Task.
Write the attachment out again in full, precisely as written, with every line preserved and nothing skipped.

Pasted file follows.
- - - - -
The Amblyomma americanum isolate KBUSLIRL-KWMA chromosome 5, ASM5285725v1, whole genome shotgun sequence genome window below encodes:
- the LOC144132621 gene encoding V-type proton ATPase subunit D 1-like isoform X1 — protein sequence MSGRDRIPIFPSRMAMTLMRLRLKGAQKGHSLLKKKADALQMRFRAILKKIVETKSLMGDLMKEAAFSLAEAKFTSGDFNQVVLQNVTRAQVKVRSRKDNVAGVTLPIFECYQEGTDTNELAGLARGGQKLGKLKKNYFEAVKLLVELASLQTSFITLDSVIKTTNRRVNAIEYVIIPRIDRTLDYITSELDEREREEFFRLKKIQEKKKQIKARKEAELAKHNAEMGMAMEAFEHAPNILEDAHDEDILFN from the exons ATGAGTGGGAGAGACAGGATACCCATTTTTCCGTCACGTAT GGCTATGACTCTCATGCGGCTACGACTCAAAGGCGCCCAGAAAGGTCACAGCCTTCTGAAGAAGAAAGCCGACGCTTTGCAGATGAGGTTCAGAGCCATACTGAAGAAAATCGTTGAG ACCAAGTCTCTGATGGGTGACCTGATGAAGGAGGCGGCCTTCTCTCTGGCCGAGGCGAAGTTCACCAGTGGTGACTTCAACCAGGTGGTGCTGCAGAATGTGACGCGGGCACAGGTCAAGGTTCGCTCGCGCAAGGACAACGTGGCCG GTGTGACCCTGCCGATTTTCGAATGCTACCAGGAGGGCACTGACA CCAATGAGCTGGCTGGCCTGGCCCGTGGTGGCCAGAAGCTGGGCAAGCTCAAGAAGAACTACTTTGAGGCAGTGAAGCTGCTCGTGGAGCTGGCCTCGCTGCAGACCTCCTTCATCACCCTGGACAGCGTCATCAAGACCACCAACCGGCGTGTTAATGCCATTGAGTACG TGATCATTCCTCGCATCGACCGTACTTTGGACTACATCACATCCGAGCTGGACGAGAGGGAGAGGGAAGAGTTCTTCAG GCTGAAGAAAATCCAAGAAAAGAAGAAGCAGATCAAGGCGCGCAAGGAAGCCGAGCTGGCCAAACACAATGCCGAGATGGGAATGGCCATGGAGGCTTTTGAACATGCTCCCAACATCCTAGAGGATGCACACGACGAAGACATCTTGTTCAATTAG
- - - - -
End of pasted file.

The Amblyomma americanum isolate KBUSLIRL-KWMA chromosome 5, ASM5285725v1, whole genome shotgun sequence genome window below encodes:
- the LOC144132621 gene encoding V-type proton ATPase subunit D 1-like isoform X1 — protein sequence MSGRDRIPIFPSRMAMTLMRLRLKGAQKGHSLLKKKADALQMRFRAILKKIVETKSLMGDLMKEAAFSLAEAKFTSGDFNQVVLQNVTRAQVKVRSRKDNVAGVTLPIFECYQEGTDTNELAGLARGGQKLGKLKKNYFEAVKLLVELASLQTSFITLDSVIKTTNRRVNAIEYVIIPRIDRTLDYITSELDEREREEFFRLKKIQEKKKQIKARKEAELAKHNAEMGMAMEAFEHAPNILEDAHDEDILFN from the exons ATGAGTGGGAGAGACAGGATACCCATTTTTCCGTCACGTAT GGCTATGACTCTCATGCGGCTACGACTCAAAGGCGCCCAGAAAGGTCACAGCCTTCTGAAGAAGAAAGCCGACGCTTTGCAGATGAGGTTCAGAGCCATACTGAAGAAAATCGTTGAG ACCAAGTCTCTGATGGGTGACCTGATGAAGGAGGCGGCCTTCTCTCTGGCCGAGGCGAAGTTCACCAGTGGTGACTTCAACCAGGTGGTGCTGCAGAATGTGACGCGGGCACAGGTCAAGGTTCGCTCGCGCAAGGACAACGTGGCCG GTGTGACCCTGCCGATTTTCGAATGCTACCAGGAGGGCACTGACA CCAATGAGCTGGCTGGCCTGGCCCGTGGTGGCCAGAAGCTGGGCAAGCTCAAGAAGAACTACTTTGAGGCAGTGAAGCTGCTCGTGGAGCTGGCCTCGCTGCAGACCTCCTTCATCACCCTGGACAGCGTCATCAAGACCACCAACCGGCGTGTTAATGCCATTGAGTACG TGATCATTCCTCGCATCGACCGTACTTTGGACTACATCACATCCGAGCTGGACGAGAGGGAGAGGGAAGAGTTCTTCAG GCTGAAGAAAATCCAAGAAAAGAAGAAGCAGATCAAGGCGCGCAAGGAAGCCGAGCTGGCCAAACACAATGCCGAGATGGGAATGGCCATGGAGGCTTTTGAACATGCTCCCAACATCCTAGAGGATGCACACGACGAAGACATCTTGTTCAATTAG